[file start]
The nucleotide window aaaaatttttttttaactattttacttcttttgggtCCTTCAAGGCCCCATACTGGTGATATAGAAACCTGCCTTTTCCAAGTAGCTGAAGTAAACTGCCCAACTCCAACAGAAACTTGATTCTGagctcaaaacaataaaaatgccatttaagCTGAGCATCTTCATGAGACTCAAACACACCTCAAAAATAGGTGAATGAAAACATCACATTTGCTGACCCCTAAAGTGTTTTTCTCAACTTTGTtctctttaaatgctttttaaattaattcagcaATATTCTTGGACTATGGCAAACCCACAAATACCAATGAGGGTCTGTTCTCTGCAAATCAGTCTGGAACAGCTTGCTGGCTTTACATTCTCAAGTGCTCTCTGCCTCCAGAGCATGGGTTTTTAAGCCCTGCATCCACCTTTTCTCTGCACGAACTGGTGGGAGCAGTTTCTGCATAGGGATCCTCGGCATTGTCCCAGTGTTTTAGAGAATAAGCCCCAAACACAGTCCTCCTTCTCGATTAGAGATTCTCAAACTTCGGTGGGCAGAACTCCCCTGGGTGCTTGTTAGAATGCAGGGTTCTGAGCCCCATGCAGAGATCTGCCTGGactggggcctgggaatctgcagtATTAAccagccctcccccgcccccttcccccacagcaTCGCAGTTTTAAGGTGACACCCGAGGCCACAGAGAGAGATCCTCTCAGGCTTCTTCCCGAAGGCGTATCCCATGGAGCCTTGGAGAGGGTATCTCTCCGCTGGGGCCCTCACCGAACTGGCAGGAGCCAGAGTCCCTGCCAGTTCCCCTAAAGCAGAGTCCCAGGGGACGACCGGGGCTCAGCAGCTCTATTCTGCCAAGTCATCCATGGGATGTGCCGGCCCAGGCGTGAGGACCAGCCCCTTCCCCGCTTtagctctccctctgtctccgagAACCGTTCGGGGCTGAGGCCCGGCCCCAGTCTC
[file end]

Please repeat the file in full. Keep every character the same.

The nucleotide window aaaaatttttttttaactattttacttcttttgggtCCTTCAAGGCCCCATACTGGTGATATAGAAACCTGCCTTTTCCAAGTAGCTGAAGTAAACTGCCCAACTCCAACAGAAACTTGATTCTGagctcaaaacaataaaaatgccatttaagCTGAGCATCTTCATGAGACTCAAACACACCTCAAAAATAGGTGAATGAAAACATCACATTTGCTGACCCCTAAAGTGTTTTTCTCAACTTTGTtctctttaaatgctttttaaattaattcagcaATATTCTTGGACTATGGCAAACCCACAAATACCAATGAGGGTCTGTTCTCTGCAAATCAGTCTGGAACAGCTTGCTGGCTTTACATTCTCAAGTGCTCTCTGCCTCCAGAGCATGGGTTTTTAAGCCCTGCATCCACCTTTTCTCTGCACGAACTGGTGGGAGCAGTTTCTGCATAGGGATCCTCGGCATTGTCCCAGTGTTTTAGAGAATAAGCCCCAAACACAGTCCTCCTTCTCGATTAGAGATTCTCAAACTTCGGTGGGCAGAACTCCCCTGGGTGCTTGTTAGAATGCAGGGTTCTGAGCCCCATGCAGAGATCTGCCTGGactggggcctgggaatctgcagtATTAAccagccctcccccgcccccttcccccacagcaTCGCAGTTTTAAGGTGACACCCGAGGCCACAGAGAGAGATCCTCTCAGGCTTCTTCCCGAAGGCGTATCCCATGGAGCCTTGGAGAGGGTATCTCTCCGCTGGGGCCCTCACCGAACTGGCAGGAGCCAGAGTCCCTGCCAGTTCCCCTAAAGCAGAGTCCCAGGGGACGACCGGGGCTCAGCAGCTCTATTCTGCCAAGTCATCCATGGGATGTGCCGGCCCAGGCGTGAGGACCAGCCCCTTCCCCGCTTtagctctccctctgtctccgagAACCGTTCGGGGCTGAGGCCCGGCCCCAGTCTC